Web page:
Are you considering renting a car in Ukraine and looking for the right information to make a sound decision? Well, you’ve come to the right place since we’ll provide you with tons of food for thought in order for you to decide if it’s worth driving in Ukraine.
Deciding on whether or not to drive in Ukraine, similar to other countries in Eastern Europe or abroad, might be a little bit scary at first and there are many factors to consider. There’s the difference in language or, in this case, possibly a totally different alphabet, if you are coming from USA or other English Speaking countries which, in turn, challenges your ability to read signs; but, of course, it all depends on the city you’re visiting. Bottom line: It is completely doable to rent a car and to drive in Ukraine, if you take precautions and follow the tips below.
As someone who’s had to rent a car, not only in Europe but also in Mexico, without speaking the language, I can tell you it’s worth the extra effort for what you gain and, honestly, I am always up for the challenge. I totally enjoyed my road trip around Western Ukraine, which started in Lviv, crossing through Ternopyl, The Carpathian Mountains, Chernivtsi and Ivano Frankivsk. I would say that it is not as scary as you might imagine (or as people might tell you) but it all depends on where in Ukraine you are driving.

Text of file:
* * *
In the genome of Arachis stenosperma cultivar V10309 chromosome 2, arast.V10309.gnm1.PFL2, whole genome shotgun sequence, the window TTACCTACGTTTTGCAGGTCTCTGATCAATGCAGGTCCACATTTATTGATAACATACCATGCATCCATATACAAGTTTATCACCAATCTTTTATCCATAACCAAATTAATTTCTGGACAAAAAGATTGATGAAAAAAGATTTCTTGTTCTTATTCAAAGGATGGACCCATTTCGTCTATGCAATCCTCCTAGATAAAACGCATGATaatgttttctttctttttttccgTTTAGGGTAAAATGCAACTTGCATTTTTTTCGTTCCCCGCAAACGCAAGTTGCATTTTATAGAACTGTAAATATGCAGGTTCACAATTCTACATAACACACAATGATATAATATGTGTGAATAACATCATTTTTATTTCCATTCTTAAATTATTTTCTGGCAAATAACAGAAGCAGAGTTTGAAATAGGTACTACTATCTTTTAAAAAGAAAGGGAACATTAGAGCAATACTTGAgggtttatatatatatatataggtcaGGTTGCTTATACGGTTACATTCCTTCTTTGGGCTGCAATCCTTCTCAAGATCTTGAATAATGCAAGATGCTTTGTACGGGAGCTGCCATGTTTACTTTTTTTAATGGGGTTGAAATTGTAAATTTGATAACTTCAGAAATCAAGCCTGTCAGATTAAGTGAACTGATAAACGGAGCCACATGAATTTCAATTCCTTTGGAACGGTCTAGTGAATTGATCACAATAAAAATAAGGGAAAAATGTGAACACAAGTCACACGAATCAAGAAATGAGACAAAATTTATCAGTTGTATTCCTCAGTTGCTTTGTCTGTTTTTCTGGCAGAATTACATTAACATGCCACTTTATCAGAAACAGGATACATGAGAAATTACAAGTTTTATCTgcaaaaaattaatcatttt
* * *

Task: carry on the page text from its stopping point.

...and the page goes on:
I think that, in this guide, I cover all the basics to help you come to an informed decision if driving in Ukraine is the best option for you.
Table of Contents (skip directly to the info you're looking for)
- 1 What are the benefits of renting a car in Ukraine?
- 2 Documentation Needed For Driving around Ukraine
- 3 Process of renting a car in Ukraine
- 4 Other helpful tools for getting around more easily:
- 5 Other things you should know about driving in Ukraine:
- 6 Safety advice and measures for driving in Ukraine
What are the benefits of renting a car in Ukraine?
There are so many reasons why you should consider renting a car as a tourist. It is an excellent way to organize your journey, both if you are on a luxury trip or if you’re traveling on a budget. First of all, it allows you to travel without depending on schedules of their public transportation, like bus and train timetables (which sometimes are not as reliable, especially if you are visiting Ukraine’s beautiful countryside).